As a hypothetical example, let's say that a particular player enjoys the support of 55% of all qualified baseball experts. He should win the MVP, right? Indeed he should, but since MLB takes a poll of only 32 of these experts, there is actually a pretty fair chance (23%) that the player gets unlucky, receives fewer than half of the 32 votes and loses the award. Because the number of voters is so small, the current system allows the wrong man to win fairly often in a close race.

The current setup is analogous to determining the Presidency by taking a poll of 32 voters. If the election is lopsided, the poll will likely accurately reflect the will of the people as a whole, but in any kind of close contest there is great potential for the less deserving man to win.

Consider this: There are 539 BBWAA members who vote for the Hall of Fame. Most of them don't get an award vote. Why would the BBWAA consider someone qualified to vote on a player's immortality in Cooperstown but not on the MVP? Then there is the plethora of TV and radio broadcasters who cover baseball on a daily basis. They don't get an award vote, either. When you add in the many other writers, analysts and experts who follow baseball for a living and have inside knowledge of the game, the number of highly qualified individuals probably numbers close to a thousand. A sample of 32 of these people simply isn't enough to determine the true consensus MVP or Cy Young in many cases.

How confident can we be in the current writers' selections? I studied this question in an article at Baseball Analysts this week and came to the conclusion that the probability was only 53% that Tim Lincecum was really the true consensus Cy Young pick among a broad group of qualified experts. Meanwhile, there was a 28% chance that Carpenter was the true consensus pick and a 19% chance that Wainwright was the choice. Because only 32 out of hundreds of potential experts got a vote, we'll never know whether Lincecum was truly the "right" choice for the Cy Young, or whether he was just lucky and happened to have a disproportionate share of supporters in that particular group of 32 voters.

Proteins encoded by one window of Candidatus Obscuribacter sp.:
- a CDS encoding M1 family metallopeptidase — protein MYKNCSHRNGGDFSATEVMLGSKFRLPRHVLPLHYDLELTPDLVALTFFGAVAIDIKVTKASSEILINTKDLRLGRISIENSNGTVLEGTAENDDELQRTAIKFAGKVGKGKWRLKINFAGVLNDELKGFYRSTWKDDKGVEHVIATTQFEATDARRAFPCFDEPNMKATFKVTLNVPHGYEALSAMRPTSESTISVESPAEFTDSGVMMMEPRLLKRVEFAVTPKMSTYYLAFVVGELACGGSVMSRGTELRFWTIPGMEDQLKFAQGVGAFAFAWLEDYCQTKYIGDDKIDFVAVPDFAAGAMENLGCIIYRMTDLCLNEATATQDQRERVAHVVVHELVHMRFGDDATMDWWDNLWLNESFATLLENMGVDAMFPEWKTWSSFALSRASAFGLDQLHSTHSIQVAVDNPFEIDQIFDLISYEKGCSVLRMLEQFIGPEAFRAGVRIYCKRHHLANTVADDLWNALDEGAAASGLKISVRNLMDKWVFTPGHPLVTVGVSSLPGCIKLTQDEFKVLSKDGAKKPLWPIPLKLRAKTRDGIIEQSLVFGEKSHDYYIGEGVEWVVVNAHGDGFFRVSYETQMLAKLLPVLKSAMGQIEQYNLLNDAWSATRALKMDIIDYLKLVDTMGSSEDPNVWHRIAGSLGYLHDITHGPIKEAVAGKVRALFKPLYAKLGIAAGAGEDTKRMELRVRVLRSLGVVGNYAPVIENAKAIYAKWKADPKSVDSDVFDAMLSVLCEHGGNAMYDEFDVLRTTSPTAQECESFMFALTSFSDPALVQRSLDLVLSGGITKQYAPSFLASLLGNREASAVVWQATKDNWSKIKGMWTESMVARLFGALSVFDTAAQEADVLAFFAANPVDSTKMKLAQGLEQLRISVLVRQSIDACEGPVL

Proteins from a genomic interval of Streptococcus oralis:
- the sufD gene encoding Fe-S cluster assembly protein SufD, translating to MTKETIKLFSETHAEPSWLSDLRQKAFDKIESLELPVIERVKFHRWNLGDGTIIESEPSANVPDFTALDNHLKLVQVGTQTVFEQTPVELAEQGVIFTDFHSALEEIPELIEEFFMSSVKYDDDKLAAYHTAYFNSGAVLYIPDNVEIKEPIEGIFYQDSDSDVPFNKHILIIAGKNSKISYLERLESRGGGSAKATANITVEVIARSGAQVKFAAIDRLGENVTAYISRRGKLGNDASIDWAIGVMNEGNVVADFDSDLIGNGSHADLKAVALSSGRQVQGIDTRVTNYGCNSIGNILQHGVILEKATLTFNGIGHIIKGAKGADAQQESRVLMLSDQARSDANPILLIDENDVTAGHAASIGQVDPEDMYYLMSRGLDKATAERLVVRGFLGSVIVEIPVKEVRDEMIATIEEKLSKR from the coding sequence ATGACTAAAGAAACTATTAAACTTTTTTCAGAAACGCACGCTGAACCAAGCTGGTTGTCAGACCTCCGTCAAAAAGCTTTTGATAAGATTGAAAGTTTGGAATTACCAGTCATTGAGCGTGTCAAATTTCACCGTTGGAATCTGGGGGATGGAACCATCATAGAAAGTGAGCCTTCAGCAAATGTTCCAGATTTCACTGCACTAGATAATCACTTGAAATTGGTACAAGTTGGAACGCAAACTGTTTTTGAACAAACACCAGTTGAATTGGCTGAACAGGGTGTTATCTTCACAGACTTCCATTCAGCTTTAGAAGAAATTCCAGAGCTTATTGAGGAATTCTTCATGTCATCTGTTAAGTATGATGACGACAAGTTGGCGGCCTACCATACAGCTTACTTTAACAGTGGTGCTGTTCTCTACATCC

Of the other major awards this year, there was no uncertainty surrounding Pujols, Mauer or Zack Greinke's honors. However, the small sample size does cast some doubt upon the Rookie of the Year award, with Chris Coghlan having only a 70% chance of having been the true consensus NL Rookie of the Year (runner up J.A. Happ had a probability of 30%), and Andrew Bailey having an 80% chance of being true consensus RoY in the AL (11% forElvis Andrus and 9% for Rick Porcello).

When compared to other sports, the number of baseball MVP voters is extremely low. The AP's NFL MVP is determined by 50 experts, the NBA MVP is determined by 125 experts and the NHL MVP by 131 experts. The Heisman Trophy has 870 experts voting on the award. I would make the case that several hundred voters could be added to baseball's pool while keeping the expertise of the voters constant. Having the benefit of these voters' opinions would be a major improvement, because it would drastically reduce the chance that the wrong player could win by simple chance.